Fed up with being the bad guy – who could blame him; he gets thrown off the roof with every loss – he decides to game jump and try his fortune at being a good guy for a change. Looking to achieve that brass ring, or in this case a gold medal, he tries being a first-person shooter in a game called Hero’s Duty. But once he gets the medal (by cheating no less), Ralph is inadvertently transported to Sugar Rush, a colorful racing game. It is there that he meets the obnoxious Vanellope (Sarah Silverman) who steals his medal so she can enter the race. Stuck between games Ralph runs the risk of seeing both Fix-It Felix and Sugar Rush get unplugged for good.
In an effort to make the film presentable for today’s audience expectant of dazzling computer-generated images that pop from all angles, the filmmakers forgo any attempt to mimic the style of 8-bit arcade games. Aside from the opening Walt Disney Animated Studios logo, a few quick arcade callbacks (anyone remember the root beer game Tapper?) and the closing credits, Wreck-It Ralph boasts graphics comparable to what you would find on next generation consoles like the PS3 and Xbox 360.
In addition to cameos from Sonic the Hedgehog, Qbert, and a gameless Dig Dug, the film also incorporates in-jokes, clever product tie-ins, sound effects and references that older videogamers can easily spot. This includes the famed Konami Code of Contra fame. Had the filmmakers included a character named “Justin Bailey” (a famous code from Metroid) well that would have been another moment of geek nirvana.
Even with arcade-gaming callbacks, those unfamiliar with the references can easily enjoy Wreck-It Ralph. Like any Disney movie the film has a similar structure and narrative. Oftentimes it involves the pairing of two unlikely characters that provide the relationship core. This time it is Ralph and Vanellope.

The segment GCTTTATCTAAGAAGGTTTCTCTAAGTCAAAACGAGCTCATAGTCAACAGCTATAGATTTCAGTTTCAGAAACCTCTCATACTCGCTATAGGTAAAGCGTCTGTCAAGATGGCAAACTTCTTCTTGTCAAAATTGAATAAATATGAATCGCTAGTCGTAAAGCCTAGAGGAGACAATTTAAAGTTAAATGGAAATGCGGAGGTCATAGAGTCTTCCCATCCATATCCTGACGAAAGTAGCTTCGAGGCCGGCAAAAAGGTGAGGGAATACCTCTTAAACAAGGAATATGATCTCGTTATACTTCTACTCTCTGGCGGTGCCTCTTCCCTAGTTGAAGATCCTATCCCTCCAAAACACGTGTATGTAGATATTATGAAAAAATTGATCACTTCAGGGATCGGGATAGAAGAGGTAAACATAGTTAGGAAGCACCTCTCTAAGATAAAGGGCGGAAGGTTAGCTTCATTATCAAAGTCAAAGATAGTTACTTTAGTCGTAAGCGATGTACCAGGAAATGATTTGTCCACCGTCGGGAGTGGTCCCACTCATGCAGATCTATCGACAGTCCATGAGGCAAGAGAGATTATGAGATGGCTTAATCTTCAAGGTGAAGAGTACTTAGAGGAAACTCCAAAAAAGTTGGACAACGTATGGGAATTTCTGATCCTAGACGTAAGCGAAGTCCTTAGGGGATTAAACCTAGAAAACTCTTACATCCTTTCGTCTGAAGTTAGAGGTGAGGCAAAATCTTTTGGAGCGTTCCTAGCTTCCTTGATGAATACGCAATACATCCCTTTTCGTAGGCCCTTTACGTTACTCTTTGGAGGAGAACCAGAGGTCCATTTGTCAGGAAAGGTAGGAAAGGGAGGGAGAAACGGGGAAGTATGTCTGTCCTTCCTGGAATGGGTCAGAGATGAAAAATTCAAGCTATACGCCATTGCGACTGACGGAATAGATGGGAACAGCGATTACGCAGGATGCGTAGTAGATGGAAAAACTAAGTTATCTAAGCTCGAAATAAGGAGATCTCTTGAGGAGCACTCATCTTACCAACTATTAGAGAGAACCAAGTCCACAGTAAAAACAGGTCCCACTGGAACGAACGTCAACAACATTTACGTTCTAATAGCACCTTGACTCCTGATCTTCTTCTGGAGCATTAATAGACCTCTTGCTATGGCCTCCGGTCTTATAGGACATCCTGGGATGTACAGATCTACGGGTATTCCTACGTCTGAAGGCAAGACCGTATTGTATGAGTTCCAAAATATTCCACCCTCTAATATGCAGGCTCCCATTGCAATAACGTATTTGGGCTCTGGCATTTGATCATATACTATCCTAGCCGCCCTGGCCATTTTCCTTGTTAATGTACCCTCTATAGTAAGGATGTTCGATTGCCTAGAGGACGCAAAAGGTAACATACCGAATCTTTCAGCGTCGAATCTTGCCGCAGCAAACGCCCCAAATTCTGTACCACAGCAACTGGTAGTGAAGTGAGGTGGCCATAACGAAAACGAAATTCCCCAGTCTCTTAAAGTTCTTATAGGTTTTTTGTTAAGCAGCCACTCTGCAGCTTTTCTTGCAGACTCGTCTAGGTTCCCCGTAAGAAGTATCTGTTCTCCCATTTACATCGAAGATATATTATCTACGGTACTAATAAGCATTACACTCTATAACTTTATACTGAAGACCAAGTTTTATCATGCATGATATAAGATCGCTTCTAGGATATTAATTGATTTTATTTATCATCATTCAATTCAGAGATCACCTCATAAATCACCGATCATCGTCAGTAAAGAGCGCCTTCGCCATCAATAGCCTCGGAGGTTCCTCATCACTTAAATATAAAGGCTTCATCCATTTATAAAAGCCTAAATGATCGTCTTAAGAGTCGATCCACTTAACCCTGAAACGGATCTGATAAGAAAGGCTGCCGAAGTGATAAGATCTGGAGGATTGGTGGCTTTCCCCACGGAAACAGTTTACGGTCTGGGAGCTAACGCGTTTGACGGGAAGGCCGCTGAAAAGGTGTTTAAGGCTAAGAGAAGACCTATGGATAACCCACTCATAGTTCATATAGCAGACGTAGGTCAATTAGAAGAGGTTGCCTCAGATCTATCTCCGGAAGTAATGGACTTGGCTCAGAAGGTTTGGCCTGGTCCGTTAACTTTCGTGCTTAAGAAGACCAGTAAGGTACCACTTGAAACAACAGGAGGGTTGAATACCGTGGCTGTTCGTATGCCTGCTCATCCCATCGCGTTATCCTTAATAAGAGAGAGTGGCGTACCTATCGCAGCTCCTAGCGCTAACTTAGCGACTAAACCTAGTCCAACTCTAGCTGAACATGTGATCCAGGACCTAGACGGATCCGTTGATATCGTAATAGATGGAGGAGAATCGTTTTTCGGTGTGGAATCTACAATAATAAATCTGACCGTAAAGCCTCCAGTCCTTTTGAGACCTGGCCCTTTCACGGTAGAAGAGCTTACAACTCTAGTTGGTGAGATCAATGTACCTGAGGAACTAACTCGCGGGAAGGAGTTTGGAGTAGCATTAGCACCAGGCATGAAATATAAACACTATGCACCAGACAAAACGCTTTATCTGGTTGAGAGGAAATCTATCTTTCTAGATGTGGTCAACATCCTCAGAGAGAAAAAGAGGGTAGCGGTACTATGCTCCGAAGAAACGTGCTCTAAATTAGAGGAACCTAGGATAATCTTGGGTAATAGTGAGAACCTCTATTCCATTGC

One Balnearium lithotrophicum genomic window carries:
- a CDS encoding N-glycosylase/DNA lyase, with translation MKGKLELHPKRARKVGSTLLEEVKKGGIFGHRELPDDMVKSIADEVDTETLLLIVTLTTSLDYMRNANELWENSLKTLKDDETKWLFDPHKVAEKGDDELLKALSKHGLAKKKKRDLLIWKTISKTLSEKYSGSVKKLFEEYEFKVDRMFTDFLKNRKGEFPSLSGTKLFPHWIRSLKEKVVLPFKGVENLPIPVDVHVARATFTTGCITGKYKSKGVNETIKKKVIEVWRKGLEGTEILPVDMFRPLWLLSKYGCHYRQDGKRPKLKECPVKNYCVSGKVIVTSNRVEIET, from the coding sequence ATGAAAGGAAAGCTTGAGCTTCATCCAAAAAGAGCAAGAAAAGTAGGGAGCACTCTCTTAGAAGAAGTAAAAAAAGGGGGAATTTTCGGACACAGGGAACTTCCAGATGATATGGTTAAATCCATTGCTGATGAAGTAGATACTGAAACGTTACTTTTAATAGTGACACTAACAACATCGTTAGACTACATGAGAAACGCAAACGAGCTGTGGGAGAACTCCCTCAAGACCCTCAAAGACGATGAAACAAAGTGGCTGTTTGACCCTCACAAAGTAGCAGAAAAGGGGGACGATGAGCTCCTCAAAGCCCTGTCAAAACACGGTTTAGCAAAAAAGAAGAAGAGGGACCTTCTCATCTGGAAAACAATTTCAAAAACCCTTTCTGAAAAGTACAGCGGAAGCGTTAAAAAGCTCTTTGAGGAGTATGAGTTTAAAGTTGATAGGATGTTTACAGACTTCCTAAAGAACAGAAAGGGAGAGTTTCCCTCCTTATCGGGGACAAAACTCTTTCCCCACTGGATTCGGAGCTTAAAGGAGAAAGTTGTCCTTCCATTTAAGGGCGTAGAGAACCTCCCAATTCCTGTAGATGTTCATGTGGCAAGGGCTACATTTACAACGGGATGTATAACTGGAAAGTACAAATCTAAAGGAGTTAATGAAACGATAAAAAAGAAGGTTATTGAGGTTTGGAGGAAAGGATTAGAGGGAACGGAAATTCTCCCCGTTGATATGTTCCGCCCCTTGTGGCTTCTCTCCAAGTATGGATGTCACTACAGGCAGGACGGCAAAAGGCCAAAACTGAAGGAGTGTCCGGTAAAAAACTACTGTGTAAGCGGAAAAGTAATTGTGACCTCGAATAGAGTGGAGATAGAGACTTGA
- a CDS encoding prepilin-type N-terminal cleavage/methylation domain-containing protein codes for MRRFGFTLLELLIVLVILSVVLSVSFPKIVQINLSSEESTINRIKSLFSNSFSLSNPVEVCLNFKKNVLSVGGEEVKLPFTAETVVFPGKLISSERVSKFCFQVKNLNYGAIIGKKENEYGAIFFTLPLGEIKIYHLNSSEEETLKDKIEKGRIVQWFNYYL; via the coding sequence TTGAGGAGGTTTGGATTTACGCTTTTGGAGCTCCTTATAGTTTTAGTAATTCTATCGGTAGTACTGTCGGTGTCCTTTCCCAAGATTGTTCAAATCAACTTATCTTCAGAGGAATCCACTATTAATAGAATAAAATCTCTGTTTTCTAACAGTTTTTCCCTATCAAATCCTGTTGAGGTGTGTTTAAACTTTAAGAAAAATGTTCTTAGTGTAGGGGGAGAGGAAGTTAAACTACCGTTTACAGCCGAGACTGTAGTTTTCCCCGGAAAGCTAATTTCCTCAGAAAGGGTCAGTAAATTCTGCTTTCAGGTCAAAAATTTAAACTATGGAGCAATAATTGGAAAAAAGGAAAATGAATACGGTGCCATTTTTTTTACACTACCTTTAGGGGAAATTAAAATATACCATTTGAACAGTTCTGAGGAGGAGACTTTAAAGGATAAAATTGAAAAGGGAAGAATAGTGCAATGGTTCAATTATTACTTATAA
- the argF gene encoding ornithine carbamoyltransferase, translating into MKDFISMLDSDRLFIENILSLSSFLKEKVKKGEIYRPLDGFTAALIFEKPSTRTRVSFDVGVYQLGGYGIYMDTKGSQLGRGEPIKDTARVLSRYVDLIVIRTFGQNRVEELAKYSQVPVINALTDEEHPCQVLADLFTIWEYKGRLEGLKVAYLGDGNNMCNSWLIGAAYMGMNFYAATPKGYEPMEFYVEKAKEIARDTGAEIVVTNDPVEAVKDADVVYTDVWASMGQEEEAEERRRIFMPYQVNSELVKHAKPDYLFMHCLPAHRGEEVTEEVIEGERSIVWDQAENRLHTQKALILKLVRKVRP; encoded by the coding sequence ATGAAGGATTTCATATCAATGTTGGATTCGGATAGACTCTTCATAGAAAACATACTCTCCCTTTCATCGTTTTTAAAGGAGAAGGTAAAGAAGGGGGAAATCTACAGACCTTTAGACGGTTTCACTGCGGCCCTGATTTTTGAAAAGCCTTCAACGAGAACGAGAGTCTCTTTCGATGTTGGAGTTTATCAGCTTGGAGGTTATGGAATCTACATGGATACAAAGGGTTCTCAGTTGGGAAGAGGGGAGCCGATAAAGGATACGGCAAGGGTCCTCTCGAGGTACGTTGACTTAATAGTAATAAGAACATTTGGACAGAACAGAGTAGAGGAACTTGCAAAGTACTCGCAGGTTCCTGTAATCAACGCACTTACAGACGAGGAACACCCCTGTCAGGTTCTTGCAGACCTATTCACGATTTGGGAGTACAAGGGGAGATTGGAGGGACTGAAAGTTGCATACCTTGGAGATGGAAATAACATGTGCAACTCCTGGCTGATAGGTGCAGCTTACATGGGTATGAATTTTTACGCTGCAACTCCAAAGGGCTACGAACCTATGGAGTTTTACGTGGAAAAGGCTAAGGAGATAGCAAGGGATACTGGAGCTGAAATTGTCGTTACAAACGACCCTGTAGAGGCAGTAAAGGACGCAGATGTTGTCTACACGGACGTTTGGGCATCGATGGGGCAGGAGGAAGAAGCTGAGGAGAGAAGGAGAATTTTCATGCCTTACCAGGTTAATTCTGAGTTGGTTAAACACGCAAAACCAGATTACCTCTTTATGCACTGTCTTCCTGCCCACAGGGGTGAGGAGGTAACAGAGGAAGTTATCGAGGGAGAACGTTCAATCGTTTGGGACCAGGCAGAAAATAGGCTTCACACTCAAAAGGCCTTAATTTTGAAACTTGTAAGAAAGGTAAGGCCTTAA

One has to wonder if Wreck-It Ralph will cause a resurgence in dropping quarters at the arcade. I’d be remissed if I didn’t want to upon stepping out of the theater. Even better would be a real Fix-It Felix game. I’m sure Billy Madison would like to play since he considers Donkey Kong to be the best video game ever.
2012 has been a very good year for animation, and Wreck-It Ralph may just be the most effective one thus far. With competition that includes two stellar stop-motion offerings, Tim Burton’s Frankenweenie and Laika’s ParaNorman, Ralph combines the best of antiquated technology with newfangled graphics and an impeccable vocal cast.
*Note: If you do see Wreck-It Ralph in theaters arrive early so you can see a wonderful animated short called Paperman. A black-and-white short that blends traditional, hand-drawn animation with computer animation, the film is about serendipity revolving around a man and woman who share a glance on a train platform. Highlighted by Christophe Beck’s music score, this romantic fable is far better than most romantic comedies that get major theatrical releases.
Director: Rich Moore
Writer: Phil Johnston and Jennifer Lee
Notable Cast: John C. Reilly, Sarah Silverman, Jack McBrayer, Jane Lynch, Alan Tudyk
Tags: Alan Tudyk, Disney, Donkey Kong, Jack McBrayer, Jane Lynch, Jennifer Lee, John C. Reilly, Paperman, Phil Johnston, Rich Moore, Sarah Silverman, Street Fighter II, Super Mario Bros., Wreck-It Ralph